Bringing it into the three dimensional, Akhlaq explored different possibilities. The wooden grid with depth allowed him to hang it on the wall to place objects within it.
The cast metal forms then could be changed around to vitalise the inner space of the fixed dimensions of the outer structure.
In the 1970s he made a piece called 12 pyramids in stainless steel. I stumbled upon them quite by chance in architect Habib Fida Ali’s art collection. Each form that stands around 2.5 tall can appear quite threatening with its sharp edges but once arranged together it is transformed into a faceted crystal-like form with a strong reflective surface. Stainless steel occupies space in a completely different way to wood or stone and the reflective surface like a chameleon takes on the colours of the environment creating an illusion of lightness, much the same way metal and glass monoliths do in the 21st century cityscape.
If we look at one of Akhlaq’s earliest sculpture at the site of a dam north of Islamabad and his last at the Maritime Museum in Karachi, one can see his expanding understanding of the semantics of space.
In the earlier work, he uses the girder to shape a standing human form that echoes a modernist vocabulary of industrial overtones and an existentialist subtext. To some the way the human form with its raised hands is shaped appears like an arch. The linear work despite its huge scale somehow fails to engage its environs.
Maybe Akhlaq realised this and used all the lessons learnt while creating the complex piece at the Maritime Museum in the late 1990s. He worked tirelessly at the Naval Dockyard workshop for months to achieve the form he wanted. Built from a grid of flat white metal bars the deep intersecting lines follow a convex curve to shape the body of the fish. Emulating the silver fish scales the surface has a fluid movement because of the way it reflects and absorbs light.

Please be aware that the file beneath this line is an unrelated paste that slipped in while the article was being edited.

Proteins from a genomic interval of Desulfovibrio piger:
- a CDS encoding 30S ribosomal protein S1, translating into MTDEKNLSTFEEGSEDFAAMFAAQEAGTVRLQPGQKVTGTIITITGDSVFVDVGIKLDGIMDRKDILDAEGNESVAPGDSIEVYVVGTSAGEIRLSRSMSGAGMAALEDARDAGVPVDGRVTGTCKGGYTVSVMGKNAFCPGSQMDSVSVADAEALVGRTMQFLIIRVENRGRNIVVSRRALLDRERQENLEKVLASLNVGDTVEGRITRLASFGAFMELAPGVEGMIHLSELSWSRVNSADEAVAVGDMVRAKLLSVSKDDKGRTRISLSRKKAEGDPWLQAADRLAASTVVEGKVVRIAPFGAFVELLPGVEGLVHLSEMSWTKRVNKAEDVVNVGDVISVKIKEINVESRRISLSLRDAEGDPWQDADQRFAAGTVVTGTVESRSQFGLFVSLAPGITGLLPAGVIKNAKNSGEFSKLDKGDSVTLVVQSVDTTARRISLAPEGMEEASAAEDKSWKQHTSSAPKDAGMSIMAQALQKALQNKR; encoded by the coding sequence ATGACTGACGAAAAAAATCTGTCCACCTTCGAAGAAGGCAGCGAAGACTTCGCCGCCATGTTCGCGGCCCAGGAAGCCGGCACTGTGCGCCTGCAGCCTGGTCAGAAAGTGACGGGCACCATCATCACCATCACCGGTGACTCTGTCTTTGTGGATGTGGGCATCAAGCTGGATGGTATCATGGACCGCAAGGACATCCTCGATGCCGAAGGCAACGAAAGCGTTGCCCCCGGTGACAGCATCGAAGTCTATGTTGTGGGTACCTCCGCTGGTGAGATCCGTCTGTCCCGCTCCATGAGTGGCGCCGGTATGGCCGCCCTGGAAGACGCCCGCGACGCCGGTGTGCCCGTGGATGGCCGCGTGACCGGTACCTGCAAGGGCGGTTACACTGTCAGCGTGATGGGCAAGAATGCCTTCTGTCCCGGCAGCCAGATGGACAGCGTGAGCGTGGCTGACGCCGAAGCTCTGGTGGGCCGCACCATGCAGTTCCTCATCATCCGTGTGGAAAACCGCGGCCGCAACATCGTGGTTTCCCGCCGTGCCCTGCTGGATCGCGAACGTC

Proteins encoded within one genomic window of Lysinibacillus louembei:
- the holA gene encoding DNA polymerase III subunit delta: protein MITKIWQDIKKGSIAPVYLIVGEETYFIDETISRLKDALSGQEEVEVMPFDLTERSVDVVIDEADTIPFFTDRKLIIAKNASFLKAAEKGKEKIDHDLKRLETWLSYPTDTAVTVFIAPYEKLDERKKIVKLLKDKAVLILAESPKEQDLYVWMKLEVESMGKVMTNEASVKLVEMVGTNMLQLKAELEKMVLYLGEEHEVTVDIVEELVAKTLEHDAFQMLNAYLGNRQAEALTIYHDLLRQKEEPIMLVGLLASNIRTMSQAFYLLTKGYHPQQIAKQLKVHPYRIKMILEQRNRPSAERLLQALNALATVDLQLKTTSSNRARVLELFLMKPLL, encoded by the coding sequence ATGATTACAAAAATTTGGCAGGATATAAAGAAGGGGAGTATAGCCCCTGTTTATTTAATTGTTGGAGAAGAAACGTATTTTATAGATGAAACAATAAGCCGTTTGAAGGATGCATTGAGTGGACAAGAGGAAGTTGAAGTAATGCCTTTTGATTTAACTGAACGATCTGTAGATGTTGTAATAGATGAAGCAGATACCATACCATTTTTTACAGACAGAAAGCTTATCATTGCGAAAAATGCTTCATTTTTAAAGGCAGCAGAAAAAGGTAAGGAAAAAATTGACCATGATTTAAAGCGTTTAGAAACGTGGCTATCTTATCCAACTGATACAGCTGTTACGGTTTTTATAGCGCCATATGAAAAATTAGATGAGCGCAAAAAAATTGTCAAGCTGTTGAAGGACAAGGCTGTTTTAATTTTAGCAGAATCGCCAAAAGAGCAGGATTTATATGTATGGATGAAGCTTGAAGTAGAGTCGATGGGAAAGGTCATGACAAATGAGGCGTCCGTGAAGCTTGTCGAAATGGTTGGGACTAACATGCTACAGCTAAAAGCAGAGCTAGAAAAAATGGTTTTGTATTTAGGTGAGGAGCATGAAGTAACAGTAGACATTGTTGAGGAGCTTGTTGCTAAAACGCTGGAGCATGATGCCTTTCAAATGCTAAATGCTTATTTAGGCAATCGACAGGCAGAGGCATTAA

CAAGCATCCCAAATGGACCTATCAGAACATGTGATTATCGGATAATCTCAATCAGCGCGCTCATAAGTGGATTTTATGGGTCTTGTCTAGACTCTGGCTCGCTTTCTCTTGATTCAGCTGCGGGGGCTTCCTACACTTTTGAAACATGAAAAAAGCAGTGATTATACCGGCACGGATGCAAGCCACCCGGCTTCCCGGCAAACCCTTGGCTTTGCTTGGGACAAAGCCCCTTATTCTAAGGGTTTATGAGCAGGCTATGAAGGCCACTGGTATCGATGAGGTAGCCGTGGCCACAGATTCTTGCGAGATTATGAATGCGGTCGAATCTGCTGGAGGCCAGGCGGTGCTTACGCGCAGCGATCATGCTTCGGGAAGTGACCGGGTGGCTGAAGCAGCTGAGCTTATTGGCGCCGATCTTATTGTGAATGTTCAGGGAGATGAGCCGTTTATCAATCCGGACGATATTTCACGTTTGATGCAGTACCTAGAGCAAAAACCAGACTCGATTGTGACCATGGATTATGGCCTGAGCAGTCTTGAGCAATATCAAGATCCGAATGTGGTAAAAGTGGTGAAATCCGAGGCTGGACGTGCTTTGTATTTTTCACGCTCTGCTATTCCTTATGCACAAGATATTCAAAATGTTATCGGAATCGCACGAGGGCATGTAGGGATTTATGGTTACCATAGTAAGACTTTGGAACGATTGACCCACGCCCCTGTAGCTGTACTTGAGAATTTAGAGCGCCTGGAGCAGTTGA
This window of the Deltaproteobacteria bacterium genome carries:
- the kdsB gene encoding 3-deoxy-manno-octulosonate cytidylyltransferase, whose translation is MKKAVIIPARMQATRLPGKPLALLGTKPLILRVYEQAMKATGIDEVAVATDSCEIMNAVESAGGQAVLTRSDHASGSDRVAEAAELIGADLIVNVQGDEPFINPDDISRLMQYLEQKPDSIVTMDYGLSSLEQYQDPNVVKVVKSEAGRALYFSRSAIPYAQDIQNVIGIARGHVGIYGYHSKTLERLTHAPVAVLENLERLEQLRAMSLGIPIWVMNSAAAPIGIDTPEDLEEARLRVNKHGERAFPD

The mammoth fish that is installed on a circular elevated platform swims in the light as the artist visualised it. At different times of the day the fish appears differently to the viewer just as a walk around it also alters the way it appears. Its spatial complexity is a tribute to one of Pakistan’s most cerebral artists.
This way of seeing and not just looking that Akhlaq passed on to his students facilitated the breakthrough in miniature painting while he headed the Fine Arts department at National College of Arts.
Two of his students Shazia Sikander and Rana Rashid have taken his legacy into the digital dimension. Sikander’s animations like ‘51 ways of looking’ illustrates how analogous boundaries between space, time and form can be dissolved to recreate a new understanding of digitised space.
Rana’s work creates spatial illusions through physical mass, his contribution to the Art Dubai in 2008 was a monumental ‘glass’ cube that skilfully projected a macro visual built from micro images activating yet another layer within the optical space.
Both the artist and the historian have much to discover through the infinite space in art as Zahoorul Akhlaq saw it.